This one is short and simple. The proper test to use to determine whether probable cause exists to issue a search warrant is the totality of the circumstances test set forth in Illinois v. Gates. Viewing a trash pull in isolation in this context is incorrect, and to the extent the Eighth District held that, it was incorrect. Instead, the trash pull must be viewed as part of the totality of the circumstances, along with everything else. And there was plenty “else” in the affidavit (see case background for what all that “else” was) to support the warrant.
What the Court Didn’t Do
The court adopted the state’s proposed proposition of law—“a single trash pull conducted just prior to the issuance of the warrant corroborating tips and background information involving drug activity will be sufficient to establish probable cause”—but declined to adopt it as a bright line rule, or as syllabus law. And the court expressly declined to adopt the argument posited by the Attorney General’s office—that a trash pull must be viewed in isolation when determining whether probable cause has been established to issue a warrant.
“In reviewing a decision on a motion to suppress when deciding whether a corroborating trash pull is sufficient to establish probable cause, we apply the totality-of-the-circumstances test. Based on the totality of the circumstances in this case, we conclude that the motion to suppress should have been denied…”
The case was reversed and remanded and sent back to the trial court.
After argument, I wrote that it was clear the justices did not see this as a single trash pull case. I wrote, “ I think a majority of the justices will find that the totality of the circumstances in the case, like the tips, and the identification happenstance at the Justice Center, combined with the trash pull was sufficient for the search warrant.”
All four lawyers who argued in the case agreed the totality of the circumstances test was the proper one to apply in this case. The prosecution and defense just disagreed about whether there were sufficient circumstances other than the trash pull. It was clear from the questioning that the justices did. And while the court did adopt the state’s proposed proposition of law, but not as a bright line rule, it also did not disagree with Jones’ proposed counter proposition of law, which was “a single trash pull does not necessarily supply sufficient probable cause to support the issuance of a search warrant.”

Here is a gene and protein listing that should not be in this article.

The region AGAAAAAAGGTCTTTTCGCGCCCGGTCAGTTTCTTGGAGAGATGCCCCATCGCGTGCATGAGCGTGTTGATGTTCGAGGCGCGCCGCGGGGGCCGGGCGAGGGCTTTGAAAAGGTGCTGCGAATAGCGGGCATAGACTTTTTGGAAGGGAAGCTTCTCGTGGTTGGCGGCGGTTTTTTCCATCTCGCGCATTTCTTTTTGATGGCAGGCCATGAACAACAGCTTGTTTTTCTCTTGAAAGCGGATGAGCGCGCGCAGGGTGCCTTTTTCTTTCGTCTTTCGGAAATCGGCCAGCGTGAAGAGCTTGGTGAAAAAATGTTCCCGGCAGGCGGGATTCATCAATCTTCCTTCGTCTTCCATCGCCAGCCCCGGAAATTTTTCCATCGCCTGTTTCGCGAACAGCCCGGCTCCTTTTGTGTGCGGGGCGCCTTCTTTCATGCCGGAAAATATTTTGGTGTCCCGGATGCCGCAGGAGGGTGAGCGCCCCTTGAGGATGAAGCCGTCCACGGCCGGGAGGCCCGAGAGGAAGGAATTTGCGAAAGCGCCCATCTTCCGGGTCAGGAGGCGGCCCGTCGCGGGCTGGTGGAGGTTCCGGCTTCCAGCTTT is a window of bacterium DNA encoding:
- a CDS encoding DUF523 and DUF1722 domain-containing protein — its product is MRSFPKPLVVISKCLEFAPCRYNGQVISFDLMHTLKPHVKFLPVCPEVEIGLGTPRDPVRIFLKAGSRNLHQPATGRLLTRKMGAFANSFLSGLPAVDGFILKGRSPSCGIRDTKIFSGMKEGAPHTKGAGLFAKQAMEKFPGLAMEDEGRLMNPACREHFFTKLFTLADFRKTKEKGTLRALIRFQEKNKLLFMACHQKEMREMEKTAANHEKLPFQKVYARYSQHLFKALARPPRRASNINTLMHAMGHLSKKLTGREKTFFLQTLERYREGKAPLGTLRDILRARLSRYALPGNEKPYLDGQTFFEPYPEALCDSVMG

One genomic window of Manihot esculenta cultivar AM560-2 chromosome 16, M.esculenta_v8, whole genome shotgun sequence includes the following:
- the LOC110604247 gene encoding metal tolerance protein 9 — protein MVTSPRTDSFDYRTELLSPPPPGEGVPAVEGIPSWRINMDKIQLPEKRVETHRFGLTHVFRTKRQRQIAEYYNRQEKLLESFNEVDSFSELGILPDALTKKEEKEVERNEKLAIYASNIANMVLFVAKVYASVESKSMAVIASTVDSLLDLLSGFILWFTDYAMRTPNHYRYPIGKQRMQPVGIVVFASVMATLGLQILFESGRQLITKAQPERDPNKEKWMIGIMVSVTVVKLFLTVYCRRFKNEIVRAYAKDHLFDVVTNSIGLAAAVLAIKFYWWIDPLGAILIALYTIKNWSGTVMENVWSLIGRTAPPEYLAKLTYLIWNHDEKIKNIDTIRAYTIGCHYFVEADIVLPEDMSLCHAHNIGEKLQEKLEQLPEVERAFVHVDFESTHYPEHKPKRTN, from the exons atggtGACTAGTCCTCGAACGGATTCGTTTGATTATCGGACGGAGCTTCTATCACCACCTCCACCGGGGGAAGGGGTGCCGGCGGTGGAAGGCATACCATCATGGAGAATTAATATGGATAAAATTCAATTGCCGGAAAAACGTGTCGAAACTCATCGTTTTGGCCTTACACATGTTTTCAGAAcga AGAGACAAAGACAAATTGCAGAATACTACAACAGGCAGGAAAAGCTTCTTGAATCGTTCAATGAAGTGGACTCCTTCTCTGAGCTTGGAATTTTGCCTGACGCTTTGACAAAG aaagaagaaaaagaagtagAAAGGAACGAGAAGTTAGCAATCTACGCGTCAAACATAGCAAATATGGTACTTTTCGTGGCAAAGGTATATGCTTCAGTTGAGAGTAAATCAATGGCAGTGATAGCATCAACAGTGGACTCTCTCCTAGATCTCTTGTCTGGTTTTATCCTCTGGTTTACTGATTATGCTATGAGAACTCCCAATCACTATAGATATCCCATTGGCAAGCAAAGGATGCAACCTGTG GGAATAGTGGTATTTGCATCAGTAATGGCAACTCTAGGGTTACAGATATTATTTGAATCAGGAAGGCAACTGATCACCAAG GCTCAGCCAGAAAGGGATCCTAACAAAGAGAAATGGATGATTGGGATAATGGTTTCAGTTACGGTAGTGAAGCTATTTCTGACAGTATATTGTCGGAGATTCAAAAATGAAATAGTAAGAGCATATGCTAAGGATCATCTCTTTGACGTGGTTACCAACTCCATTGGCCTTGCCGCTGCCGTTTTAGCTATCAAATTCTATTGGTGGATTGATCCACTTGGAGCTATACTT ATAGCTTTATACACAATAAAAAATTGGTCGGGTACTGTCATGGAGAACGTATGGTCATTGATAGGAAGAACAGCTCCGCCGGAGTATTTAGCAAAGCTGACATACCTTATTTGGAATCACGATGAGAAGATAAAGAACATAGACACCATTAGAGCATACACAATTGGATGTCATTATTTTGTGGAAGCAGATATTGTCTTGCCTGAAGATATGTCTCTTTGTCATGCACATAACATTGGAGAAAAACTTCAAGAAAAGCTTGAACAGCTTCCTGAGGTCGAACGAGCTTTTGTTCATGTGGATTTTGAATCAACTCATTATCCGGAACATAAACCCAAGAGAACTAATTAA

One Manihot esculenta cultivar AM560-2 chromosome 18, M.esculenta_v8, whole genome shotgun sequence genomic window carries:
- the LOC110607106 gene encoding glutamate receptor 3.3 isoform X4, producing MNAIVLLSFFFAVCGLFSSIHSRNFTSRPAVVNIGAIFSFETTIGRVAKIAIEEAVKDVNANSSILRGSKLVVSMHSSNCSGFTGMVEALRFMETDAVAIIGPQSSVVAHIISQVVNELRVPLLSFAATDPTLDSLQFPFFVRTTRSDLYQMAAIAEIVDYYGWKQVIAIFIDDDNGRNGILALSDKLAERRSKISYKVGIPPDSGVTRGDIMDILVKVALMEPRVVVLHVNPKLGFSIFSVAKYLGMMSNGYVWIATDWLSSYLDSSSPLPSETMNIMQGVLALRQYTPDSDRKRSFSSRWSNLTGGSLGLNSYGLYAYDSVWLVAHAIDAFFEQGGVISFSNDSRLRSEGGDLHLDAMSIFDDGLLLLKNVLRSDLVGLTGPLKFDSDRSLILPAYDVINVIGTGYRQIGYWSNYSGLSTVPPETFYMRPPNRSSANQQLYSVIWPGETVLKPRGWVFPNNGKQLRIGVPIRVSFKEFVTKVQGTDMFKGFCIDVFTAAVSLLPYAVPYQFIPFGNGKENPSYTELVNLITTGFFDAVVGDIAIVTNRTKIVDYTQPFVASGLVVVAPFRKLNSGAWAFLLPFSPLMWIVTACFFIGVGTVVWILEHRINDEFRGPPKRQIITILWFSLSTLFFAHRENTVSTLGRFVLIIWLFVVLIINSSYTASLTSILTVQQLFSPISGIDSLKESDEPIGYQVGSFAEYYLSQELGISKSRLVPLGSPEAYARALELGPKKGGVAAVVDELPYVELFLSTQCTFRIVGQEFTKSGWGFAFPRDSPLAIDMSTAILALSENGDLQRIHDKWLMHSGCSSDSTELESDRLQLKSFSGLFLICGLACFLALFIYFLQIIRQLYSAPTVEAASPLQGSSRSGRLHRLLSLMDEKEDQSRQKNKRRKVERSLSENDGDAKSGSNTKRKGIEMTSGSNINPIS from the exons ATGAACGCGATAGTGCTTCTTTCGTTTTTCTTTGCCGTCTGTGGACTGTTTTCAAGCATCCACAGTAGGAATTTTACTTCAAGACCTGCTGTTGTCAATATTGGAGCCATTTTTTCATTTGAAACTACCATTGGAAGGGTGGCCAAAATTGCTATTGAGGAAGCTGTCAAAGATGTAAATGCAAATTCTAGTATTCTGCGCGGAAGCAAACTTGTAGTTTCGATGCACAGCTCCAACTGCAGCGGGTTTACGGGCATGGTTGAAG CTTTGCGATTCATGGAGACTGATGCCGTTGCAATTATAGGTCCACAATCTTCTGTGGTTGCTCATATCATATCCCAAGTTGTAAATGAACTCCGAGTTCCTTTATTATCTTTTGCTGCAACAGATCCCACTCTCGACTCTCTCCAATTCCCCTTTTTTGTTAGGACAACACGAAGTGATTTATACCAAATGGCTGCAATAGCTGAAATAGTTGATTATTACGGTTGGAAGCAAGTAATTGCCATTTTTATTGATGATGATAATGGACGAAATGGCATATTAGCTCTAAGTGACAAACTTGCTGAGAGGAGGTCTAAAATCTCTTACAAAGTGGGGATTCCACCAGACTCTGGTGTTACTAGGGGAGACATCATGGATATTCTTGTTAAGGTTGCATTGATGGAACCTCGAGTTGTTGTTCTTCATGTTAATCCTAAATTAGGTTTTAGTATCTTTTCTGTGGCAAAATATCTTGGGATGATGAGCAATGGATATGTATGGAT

If there was a loser in the case, it was the Attorney General’s office, which argued that a single trash pull should be enough for a warrant, and was enough in this case. These exchanges occurred between the court and the Assistant Attorney General:
From Chief Justice O’C0nnor:
“Why are you making it so complicated? You’ve got the tip and the investigation, limited though it was, you’ve got the trash pull. I think you are going much farther and making more justices more uncomfortable with your position than when you started.”
And Justice O’Donnell followed right on the heels of the Chief’s admonishment with this:
“What you should be hearing from this court is this is not a single trash pull case; there is a lot of other evidence here. You don’t have to argue the single trash pull because this is not a single trash pull case. There are other things attendant to that, don’t you agree?” (he did, at that point!)
One last thing. In agreeing that the totality of the circumstances case from the U.S. Supreme Court in Illinois v. Gates was controlling, Justice Lanzinger wrote, “we have held that Article I, Section 14 of the Ohio Constitution affords the same protection as the Fourth Amendment in felony cases,” citing State v. Smith, 2009-Ohio-6426. This is of particular new judicial federalism interest at the moment, because in State of Ohio v. Terrence Brown, 2014-0104, argued February 3, 2015, the defense is arguing for greater protection under Article I, Section 14 of the Ohio Constitution than is found under the Fourth Amendment. But Brown is a misdemeanor case, thus Lanzinger’s comment—limiting harmonization to felonies– may be revealing.